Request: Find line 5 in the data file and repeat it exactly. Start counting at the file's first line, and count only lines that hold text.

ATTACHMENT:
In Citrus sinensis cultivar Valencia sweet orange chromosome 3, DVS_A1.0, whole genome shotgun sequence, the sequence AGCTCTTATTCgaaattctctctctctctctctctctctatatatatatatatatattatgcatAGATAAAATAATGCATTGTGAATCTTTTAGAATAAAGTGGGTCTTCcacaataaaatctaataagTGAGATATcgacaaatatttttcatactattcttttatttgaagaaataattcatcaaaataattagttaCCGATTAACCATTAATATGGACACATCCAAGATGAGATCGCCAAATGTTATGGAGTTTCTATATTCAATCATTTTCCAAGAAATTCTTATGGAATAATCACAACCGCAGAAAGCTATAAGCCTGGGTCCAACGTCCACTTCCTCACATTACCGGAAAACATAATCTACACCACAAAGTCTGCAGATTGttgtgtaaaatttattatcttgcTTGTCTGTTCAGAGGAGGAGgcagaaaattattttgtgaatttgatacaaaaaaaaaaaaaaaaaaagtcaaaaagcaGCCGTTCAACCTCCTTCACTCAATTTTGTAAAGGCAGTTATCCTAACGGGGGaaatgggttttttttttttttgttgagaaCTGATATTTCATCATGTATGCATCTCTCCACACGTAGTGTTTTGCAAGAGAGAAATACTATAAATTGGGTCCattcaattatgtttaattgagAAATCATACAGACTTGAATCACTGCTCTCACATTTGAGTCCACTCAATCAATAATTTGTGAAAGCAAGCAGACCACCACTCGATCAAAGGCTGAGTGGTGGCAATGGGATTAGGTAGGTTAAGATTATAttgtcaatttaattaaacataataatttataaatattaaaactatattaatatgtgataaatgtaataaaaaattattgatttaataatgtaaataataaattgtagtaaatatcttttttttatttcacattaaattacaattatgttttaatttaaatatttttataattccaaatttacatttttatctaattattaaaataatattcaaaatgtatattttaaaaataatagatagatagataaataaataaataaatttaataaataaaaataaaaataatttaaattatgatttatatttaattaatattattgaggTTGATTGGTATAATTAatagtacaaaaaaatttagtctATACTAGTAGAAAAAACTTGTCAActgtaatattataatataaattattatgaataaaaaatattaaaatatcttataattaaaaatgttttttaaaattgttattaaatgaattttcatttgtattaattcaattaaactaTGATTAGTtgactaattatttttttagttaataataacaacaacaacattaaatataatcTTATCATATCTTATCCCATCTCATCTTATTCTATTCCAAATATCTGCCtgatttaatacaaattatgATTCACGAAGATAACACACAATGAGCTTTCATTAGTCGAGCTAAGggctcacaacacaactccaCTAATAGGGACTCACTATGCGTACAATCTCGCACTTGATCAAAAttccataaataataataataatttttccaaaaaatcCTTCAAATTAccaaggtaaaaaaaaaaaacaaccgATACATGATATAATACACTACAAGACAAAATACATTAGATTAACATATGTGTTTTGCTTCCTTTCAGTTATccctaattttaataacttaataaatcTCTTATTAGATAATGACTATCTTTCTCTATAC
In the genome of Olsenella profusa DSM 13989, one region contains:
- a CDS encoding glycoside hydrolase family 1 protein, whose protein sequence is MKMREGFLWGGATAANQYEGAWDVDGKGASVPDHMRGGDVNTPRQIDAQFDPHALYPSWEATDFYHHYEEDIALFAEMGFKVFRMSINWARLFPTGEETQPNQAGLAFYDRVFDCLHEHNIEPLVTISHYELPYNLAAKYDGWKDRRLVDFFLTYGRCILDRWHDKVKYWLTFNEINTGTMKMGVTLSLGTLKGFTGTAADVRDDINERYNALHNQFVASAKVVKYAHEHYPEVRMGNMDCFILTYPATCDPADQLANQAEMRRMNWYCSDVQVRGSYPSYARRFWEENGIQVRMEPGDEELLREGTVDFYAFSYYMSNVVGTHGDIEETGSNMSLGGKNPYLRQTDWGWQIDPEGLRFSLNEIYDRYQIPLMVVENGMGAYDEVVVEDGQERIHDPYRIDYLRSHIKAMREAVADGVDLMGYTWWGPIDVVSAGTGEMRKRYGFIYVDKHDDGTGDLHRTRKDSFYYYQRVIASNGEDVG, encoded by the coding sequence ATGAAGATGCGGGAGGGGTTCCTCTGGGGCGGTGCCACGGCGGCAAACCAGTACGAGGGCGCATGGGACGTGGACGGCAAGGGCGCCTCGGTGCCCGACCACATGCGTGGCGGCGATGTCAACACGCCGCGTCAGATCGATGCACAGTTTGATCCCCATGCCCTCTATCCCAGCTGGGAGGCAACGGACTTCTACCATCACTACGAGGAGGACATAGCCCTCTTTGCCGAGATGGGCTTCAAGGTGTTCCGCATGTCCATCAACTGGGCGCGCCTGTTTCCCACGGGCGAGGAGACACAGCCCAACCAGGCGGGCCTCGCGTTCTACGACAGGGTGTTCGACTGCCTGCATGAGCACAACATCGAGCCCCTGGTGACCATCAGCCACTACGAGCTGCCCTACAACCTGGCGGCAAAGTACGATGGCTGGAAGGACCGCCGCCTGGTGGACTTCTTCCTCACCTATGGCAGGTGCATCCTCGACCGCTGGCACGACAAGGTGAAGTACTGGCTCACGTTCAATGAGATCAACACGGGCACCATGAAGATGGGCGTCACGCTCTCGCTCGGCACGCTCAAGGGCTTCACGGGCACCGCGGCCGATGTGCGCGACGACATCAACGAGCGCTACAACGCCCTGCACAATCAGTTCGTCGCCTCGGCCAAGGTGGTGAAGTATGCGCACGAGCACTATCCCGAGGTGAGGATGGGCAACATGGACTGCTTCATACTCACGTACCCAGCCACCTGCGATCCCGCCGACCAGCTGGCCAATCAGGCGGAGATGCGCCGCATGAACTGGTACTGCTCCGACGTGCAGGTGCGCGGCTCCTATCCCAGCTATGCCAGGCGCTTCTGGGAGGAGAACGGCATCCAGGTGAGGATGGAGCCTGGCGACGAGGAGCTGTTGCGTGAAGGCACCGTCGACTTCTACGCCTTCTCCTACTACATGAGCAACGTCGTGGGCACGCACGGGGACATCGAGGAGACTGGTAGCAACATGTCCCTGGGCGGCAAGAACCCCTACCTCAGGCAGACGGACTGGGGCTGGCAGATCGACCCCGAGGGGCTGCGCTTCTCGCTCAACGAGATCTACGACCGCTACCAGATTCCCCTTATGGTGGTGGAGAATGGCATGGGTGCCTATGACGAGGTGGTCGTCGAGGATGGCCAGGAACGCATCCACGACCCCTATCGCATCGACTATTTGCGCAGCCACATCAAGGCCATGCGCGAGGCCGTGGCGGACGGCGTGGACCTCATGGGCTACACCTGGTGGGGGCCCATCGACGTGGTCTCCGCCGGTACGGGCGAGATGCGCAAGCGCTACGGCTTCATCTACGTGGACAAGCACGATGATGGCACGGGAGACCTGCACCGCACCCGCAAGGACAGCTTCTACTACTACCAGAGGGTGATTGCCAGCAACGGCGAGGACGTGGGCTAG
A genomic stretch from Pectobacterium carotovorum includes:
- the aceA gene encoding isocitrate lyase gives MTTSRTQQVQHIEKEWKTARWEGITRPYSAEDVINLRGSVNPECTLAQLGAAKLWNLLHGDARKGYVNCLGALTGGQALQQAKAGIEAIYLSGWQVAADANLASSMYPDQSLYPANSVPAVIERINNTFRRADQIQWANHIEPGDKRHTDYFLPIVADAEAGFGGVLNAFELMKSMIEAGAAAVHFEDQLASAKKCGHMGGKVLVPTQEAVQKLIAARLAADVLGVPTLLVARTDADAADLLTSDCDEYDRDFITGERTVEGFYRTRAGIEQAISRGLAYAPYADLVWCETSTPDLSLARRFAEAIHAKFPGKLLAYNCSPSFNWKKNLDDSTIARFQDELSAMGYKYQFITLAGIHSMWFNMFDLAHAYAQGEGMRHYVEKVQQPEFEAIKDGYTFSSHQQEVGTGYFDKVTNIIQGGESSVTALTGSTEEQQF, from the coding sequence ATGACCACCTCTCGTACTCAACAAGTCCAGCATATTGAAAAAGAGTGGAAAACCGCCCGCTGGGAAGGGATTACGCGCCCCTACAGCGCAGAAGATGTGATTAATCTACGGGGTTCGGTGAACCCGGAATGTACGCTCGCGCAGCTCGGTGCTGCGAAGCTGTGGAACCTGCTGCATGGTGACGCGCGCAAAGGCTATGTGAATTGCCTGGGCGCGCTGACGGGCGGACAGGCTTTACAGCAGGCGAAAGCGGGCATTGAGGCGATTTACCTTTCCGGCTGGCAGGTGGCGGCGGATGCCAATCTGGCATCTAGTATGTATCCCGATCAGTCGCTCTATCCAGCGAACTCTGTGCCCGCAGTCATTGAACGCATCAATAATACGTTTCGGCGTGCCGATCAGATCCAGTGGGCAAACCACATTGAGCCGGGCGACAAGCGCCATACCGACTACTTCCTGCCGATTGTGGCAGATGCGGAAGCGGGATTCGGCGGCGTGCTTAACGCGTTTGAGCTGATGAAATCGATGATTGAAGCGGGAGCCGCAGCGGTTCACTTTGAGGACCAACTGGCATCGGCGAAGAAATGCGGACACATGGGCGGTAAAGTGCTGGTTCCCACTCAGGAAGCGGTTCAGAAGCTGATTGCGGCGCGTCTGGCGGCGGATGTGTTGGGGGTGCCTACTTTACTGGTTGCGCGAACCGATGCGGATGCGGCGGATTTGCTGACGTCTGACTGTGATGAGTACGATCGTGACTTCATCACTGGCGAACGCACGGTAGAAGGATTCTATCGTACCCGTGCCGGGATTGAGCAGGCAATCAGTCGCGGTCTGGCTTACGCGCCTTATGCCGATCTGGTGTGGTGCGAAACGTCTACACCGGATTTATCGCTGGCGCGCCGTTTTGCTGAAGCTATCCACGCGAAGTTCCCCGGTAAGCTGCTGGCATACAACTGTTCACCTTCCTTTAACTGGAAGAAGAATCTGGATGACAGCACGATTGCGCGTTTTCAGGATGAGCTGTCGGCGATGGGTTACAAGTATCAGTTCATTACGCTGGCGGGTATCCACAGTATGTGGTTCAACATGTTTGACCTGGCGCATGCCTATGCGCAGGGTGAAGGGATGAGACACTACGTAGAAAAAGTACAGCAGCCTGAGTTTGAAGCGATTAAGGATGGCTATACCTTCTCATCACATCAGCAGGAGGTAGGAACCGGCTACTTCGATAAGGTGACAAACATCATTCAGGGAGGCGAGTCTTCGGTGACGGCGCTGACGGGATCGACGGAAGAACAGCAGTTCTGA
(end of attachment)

- the aceA gene encoding isocitrate lyase gives MTTSRTQQVQHIEKEWKTARWEGITRPYSAEDVINLRGSVNPECTLAQLGAAKLWNLLHGDARKGYVNCLGALTGGQALQQAKAGIEAIYLSGWQVAADANLASSMYPDQSLYPANSVPAVIERINNTFRRADQIQWANHIEPGDKRHTDYFLPIVADAEAGFGGVLNAFELMKSMIEAGAAAVHFEDQLASAKKCGHMGGKVLVPTQEAVQKLIAARLAADVLGVPTLLVARTDADAADLLTSDCDEYDRDFITGERTVEGFYRTRAGIEQAISRGLAYAPYADLVWCETSTPDLSLARRFAEAIHAKFPGKLLAYNCSPSFNWKKNLDDSTIARFQDELSAMGYKYQFITLAGIHSMWFNMFDLAHAYAQGEGMRHYVEKVQQPEFEAIKDGYTFSSHQQEVGTGYFDKVTNIIQGGESSVTALTGSTEEQQF, from the coding sequence ATGACCACCTCTCGTACTCAACAAGTCCAGCATATTGAAAAAGAGTGGAAAACCGCCCGCTGGGAAGGGATTACGCGCCCCTACAGCGCAGAAGATGTGATTAATCTACGGGGTTCGGTGAACCCGGAATGTACGCTCGCGCAGCTCGGTGCTGCGAAGCTGTGGAACCTGCTGCATGGTGACGCGCGCAAAGGCTATGTGAATTGCCTGGGCGCGCTGACGGGCGGACAGGCTTTACAGCAGGCGAAAGCGGGCATTGAGGCGATTTACCTTTCCGGCTGGCAGGTGGCGGCGGATGCCAATCTGGCATCTAGTATGTATCCCGATCAGTCGCTCTATCCAGCGAACTCTGTGCCCGCAGTCATTGAACGCATCAATAATACGTTTCGGCGTGCCGATCAGATCCAGTGGGCAAACCACATTGAGCCGGGCGACAAGCGCCATACCGACTACTTCCTGCCGATTGTGGCAGATGCGGAAGCGGGATTCGGCGGCGTGCTTAACGCGTTTGAGCTGATGAAATCGATGATTGAAGCGGGAGCCGCAGCGGTTCACTTTGAGGACCAACTGGCATCGGCGAAGAAATGCGGACACATGGGCGGTAAAGTGCTGGTTCCCACTCAGGAAGCGGTTCAGAAGCTGATTGCGGCGCGTCTGGCGGCGGATGTGTTGGGGGTGCCTACTTTACTGGTTGCGCGAACCGATGCGGATGCGGCGGATTTGCTGACGTCTGACTGTGATGAGTACGATCGTGACTTCATCACTGGCGAACGCACGGTAGAAGGATTCTATCGTACCCGTGCCGGGATTGAGCAGGCAATCAGTCGCGGTCTGGCTTACGCGCCTTATGCCGATCTGGTGTGGTGCGAAACGTCTACACCGGATTTATCGCTGGCGCGCCGTTTTGCTGAAGCTATCCACGCGAAGTTCCCCGGTAAGCTGCTGGCATACAACTGTTCACCTTCCTTTAACTGGAAGAAGAATCTGGATGACAGCACGATTGCGCGTTTTCAGGATGAGCTGTCGGCGATGGGTTACAAGTATCAGTTCATTACGCTGGCGGGTATCCACAGTATGTGGTTCAACATGTTTGACCTGGCGCATGCCTATGCGCAGGGTGAAGGGATGAGACACTACGTAGAAAAAGTACAGCAGCCTGAGTTTGAAGCGATTAAGGATGGCTATACCTTCTCATCACATCAGCAGGAGGTAGGAACCGGCTACTTCGATAAGGTGACAAACATCATTCAGGGAGGCGAGTCTTCGGTGACGGCGCTGACGGGATCGACGGAAGAACAGCAGTTCTGA